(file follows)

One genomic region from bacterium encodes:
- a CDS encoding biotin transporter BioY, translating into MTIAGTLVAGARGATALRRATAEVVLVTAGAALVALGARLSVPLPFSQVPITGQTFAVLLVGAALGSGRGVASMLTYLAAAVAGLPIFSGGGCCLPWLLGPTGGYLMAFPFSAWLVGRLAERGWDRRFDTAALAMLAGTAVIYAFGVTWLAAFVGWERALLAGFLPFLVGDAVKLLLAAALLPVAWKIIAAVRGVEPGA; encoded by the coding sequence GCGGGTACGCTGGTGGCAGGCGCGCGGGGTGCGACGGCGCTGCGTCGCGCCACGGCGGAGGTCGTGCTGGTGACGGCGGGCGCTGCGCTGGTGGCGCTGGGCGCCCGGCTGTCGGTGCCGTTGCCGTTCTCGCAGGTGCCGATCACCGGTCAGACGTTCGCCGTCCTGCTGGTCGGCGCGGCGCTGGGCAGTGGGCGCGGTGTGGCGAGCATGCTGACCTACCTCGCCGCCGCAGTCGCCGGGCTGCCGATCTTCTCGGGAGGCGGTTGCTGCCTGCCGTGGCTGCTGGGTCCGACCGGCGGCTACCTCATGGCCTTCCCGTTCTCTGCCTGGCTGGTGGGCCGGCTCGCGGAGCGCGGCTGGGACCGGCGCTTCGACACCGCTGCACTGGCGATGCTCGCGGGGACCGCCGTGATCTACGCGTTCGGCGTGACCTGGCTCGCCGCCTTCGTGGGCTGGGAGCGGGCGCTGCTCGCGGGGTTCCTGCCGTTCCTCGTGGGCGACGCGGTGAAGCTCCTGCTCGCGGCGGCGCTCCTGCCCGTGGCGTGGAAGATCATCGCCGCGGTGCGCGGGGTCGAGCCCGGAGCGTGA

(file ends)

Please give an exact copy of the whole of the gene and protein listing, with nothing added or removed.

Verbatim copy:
One genomic region from bacterium encodes:
- a CDS encoding biotin transporter BioY, translating into MTIAGTLVAGARGATALRRATAEVVLVTAGAALVALGARLSVPLPFSQVPITGQTFAVLLVGAALGSGRGVASMLTYLAAAVAGLPIFSGGGCCLPWLLGPTGGYLMAFPFSAWLVGRLAERGWDRRFDTAALAMLAGTAVIYAFGVTWLAAFVGWERALLAGFLPFLVGDAVKLLLAAALLPVAWKIIAAVRGVEPGA; encoded by the coding sequence GCGGGTACGCTGGTGGCAGGCGCGCGGGGTGCGACGGCGCTGCGTCGCGCCACGGCGGAGGTCGTGCTGGTGACGGCGGGCGCTGCGCTGGTGGCGCTGGGCGCCCGGCTGTCGGTGCCGTTGCCGTTCTCGCAGGTGCCGATCACCGGTCAGACGTTCGCCGTCCTGCTGGTCGGCGCGGCGCTGGGCAGTGGGCGCGGTGTGGCGAGCATGCTGACCTACCTCGCCGCCGCAGTCGCCGGGCTGCCGATCTTCTCGGGAGGCGGTTGCTGCCTGCCGTGGCTGCTGGGTCCGACCGGCGGCTACCTCATGGCCTTCCCGTTCTCTGCCTGGCTGGTGGGCCGGCTCGCGGAGCGCGGCTGGGACCGGCGCTTCGACACCGCTGCACTGGCGATGCTCGCGGGGACCGCCGTGATCTACGCGTTCGGCGTGACCTGGCTCGCCGCCTTCGTGGGCTGGGAGCGGGCGCTGCTCGCGGGGTTCCTGCCGTTCCTCGTGGGCGACGCGGTGAAGCTCCTGCTCGCGGCGGCGCTCCTGCCCGTGGCGTGGAAGATCATCGCCGCGGTGCGCGGGGTCGAGCCCGGAGCGTGA